The U.S. Gallup Good Jobs rate was 45.3 percent in September. This is the same as the rate measured in August, and the highest Gallup has measured for any September since tracking began in 2010. The good jobs rate has declined every September from the level measured in August since Gallup began tracking employment in 2010. The fact that the rate did not decline this past month represents a small diversion from seasonal trends in the direction of higher full-time employment.
The percentage of U.S. adults participating in the workforce in September was 67.5 percent. This is up from the rate measured in August 2015 (66.9 percent) and in September of last year (67.2 percent). Since January 2010, the workforce participation rate has remained in a narrow range, from a low of 65.8 percent to a high of 68.5 percent. But since mid-2013, it has typically remained below 67.0 percent. Workforce participation is defined as the percentage of adults aged 18 and older who are working, or who are not working but are actively looking for work and are available for employment.
The unadjusted U.S. unemployment rate was 6.3 percent in September, steady with August's 6.3 percent and down three-tenths of a percentage point from the rate measured in September 2014. After years of gradual decline, Gallup's unemployment measurement has not substantially changed from the rate measured a year ago, apart from a temporary seasonal spike in January. Gallup's U.S. unemployment rate represents the percentage of adults in the workforce who did not have any paid work in the past seven days, for an employer or themselves, and who were actively looking for and available to work.
Gallup tracks daily the employment status of the U.S. population and the workforce using a set of questions designed to measure U.S. employment accurately, in accordance with International Conference of Labour Statisticians standards. Based on an individual's responses to the question series (some of which are asked of only a subset of respondents), Gallup classifies respondents into one of six employment categories: employed full time for an employer; employed full time for self; employed part time, but do not want to work full time; employed part time, but want to work full time; unemployed; and out of the workforce.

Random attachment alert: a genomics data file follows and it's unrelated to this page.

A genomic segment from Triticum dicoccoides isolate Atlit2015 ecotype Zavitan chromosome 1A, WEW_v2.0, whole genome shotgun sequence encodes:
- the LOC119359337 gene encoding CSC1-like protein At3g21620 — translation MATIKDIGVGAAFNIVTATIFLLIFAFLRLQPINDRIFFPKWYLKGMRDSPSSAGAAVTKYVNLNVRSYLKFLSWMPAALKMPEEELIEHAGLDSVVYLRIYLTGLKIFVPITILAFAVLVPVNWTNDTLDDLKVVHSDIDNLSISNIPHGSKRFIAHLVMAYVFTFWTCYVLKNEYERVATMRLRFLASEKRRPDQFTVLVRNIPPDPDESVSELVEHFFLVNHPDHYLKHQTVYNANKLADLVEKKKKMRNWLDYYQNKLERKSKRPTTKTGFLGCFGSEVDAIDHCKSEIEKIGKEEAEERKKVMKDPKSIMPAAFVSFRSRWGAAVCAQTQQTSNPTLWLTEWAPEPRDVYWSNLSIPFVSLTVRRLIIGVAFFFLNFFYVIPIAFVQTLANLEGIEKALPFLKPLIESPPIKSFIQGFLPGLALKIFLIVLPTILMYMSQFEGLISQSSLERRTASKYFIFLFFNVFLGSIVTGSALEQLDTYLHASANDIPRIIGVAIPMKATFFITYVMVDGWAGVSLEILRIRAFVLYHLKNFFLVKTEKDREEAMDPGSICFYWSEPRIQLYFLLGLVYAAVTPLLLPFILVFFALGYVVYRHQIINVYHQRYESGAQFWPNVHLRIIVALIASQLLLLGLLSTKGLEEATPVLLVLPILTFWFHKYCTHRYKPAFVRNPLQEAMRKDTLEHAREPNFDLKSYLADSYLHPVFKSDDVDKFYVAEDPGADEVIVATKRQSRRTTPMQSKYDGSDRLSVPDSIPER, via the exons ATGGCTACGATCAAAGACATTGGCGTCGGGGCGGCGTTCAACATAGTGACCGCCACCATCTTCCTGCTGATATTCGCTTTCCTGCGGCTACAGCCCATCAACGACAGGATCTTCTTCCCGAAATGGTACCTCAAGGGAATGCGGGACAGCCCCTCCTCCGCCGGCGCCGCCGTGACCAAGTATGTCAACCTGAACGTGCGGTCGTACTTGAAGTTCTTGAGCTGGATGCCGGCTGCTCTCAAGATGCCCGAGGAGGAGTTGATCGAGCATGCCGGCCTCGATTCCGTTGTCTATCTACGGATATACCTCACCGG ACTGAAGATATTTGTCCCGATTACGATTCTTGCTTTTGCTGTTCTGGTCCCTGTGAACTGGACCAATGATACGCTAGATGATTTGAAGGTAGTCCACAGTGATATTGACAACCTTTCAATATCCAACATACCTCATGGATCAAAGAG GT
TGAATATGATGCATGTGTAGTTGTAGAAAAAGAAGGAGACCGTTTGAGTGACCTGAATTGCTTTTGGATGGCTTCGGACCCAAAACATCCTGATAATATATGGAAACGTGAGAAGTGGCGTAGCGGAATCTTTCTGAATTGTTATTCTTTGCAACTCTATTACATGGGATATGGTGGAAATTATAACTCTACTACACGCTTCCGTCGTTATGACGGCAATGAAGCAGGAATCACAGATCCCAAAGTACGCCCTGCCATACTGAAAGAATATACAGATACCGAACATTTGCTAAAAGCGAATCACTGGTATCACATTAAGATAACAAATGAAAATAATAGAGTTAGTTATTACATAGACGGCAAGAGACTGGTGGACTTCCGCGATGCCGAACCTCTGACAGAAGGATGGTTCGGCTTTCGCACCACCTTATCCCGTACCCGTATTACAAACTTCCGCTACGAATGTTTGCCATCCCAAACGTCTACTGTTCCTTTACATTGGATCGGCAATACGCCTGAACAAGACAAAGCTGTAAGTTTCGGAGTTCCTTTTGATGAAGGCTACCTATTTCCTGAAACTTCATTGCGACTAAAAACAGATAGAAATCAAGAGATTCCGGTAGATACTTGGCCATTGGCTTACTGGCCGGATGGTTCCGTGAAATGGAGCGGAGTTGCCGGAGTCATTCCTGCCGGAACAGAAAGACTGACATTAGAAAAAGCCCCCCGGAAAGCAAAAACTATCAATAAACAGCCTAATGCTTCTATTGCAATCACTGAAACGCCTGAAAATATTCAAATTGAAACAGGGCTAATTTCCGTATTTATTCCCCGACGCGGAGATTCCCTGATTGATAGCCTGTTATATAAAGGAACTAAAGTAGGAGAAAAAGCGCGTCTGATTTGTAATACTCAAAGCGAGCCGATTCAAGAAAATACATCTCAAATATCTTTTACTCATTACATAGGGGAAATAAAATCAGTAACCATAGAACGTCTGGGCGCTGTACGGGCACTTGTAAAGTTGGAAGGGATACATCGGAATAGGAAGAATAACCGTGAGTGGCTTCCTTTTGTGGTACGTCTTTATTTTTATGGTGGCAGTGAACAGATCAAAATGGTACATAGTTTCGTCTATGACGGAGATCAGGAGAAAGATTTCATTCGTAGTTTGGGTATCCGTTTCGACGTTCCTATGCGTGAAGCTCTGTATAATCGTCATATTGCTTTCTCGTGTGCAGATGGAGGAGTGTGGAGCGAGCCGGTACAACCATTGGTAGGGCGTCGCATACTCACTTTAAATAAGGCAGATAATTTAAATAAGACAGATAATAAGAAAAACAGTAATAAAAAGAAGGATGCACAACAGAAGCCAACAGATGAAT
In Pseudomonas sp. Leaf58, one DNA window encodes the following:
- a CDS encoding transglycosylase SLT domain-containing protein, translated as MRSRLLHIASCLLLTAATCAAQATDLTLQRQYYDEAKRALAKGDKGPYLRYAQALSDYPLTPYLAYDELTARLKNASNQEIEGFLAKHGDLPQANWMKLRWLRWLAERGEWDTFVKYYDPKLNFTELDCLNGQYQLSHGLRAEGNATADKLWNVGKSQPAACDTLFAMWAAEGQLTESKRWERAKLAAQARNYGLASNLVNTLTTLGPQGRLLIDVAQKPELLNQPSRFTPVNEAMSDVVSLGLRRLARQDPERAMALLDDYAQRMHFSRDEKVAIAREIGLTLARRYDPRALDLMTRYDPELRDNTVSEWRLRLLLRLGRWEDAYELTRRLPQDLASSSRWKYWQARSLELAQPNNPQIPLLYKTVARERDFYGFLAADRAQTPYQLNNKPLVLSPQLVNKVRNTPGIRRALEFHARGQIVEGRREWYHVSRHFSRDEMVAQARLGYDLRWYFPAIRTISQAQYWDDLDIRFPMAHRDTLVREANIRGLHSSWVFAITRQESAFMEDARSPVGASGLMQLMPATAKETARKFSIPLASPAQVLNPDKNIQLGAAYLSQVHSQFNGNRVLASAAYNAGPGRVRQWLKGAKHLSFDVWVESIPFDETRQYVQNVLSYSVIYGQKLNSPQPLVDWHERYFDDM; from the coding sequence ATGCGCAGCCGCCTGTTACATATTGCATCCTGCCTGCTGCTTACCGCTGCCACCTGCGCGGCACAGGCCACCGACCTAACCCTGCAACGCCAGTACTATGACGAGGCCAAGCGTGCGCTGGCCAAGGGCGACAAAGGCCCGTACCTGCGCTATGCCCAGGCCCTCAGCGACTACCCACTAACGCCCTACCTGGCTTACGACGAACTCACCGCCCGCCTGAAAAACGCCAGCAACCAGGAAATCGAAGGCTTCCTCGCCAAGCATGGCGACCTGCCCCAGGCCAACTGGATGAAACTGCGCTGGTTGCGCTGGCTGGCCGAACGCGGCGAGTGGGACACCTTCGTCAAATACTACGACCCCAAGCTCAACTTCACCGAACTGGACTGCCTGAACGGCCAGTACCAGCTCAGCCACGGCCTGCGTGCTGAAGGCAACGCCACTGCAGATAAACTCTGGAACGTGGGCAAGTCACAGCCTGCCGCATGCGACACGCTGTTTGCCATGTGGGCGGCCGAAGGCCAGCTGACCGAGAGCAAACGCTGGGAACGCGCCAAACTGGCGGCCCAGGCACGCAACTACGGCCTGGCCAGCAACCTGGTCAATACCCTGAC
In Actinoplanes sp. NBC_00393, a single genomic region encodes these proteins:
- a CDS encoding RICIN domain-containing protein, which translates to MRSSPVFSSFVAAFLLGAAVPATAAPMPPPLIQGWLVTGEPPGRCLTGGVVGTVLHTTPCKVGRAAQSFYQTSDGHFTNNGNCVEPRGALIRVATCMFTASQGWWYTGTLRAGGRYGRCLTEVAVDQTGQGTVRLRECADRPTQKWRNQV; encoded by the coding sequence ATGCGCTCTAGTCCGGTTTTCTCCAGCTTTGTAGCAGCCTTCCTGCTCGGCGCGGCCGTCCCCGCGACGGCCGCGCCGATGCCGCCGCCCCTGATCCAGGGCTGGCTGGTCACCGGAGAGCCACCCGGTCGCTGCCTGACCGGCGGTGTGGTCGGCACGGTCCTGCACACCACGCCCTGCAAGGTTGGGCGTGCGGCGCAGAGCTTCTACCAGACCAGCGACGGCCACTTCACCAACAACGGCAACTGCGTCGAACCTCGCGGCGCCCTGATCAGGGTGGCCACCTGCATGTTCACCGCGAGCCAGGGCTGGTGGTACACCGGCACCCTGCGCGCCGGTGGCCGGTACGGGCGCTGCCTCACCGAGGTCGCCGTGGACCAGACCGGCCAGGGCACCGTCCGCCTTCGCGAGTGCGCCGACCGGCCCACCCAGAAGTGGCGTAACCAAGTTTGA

Payroll to Population is a measure of those who are employed by an employer for at least 30 hours per week, and is calculated as a percentage of the total population.
Underemployed respondents are employed part time, but want to work full time, or are unemployed. Unemployed respondents are those within the underemployed group who are not employed, even for one hour a week, but are available and looking for work. Unemployment and underemployment are calculated as a percentage of the workforce.
Because results are not seasonally adjusted and there are methodological differences in data collection, they are not directly comparable to BLS numbers. However, the two measures are correlated, and Gallup's employment metrics follow the general BLS trend. Gallup reports P2P and underemployment at the state level on a semiannual basis.
Gallup unemployment data -- collected daily since 2010 -- are correlated with unemployment rates reported by the BLS. Gallup's unique Payroll to Population employment measure gives a clear picture of the employment situation for the entire U.S. population, without the complexity of the frequently changing size of the workforce. When U.S. workforce size decreases, unemployment rates can actually improve, even though fewer people are working. In contrast, Payroll to Population declines when fewer people are working full time, and rises when more people find full-time work
Unlike unemployment rates, the P2P percentage provides information about economic energy. For example, increasing retirement rates, such as will happen as those in the U.S. baby boomer generation move through their 60s into their 70s, will result in a lower overall P2P value unless there is an unusually high influx of immigrants. This means fewer people are sustaining the economy or contributing to the tax base. This decline in employment, which goes undetected in traditional employment measures, could have significant consequences. Alternatively, an increase in P2P rates can lead to sustained economic growth.
Additionally, the U.S. government's BLS calculations involve seasonal and other adjustments each month. While valuable, these can mask underlying trends. Traditional unemployment metrics count Americans who are working at least one hour per week as employed. In contrast, Payroll to Population will increase or decrease only if there is a change in the number of Americans working at full-time jobs.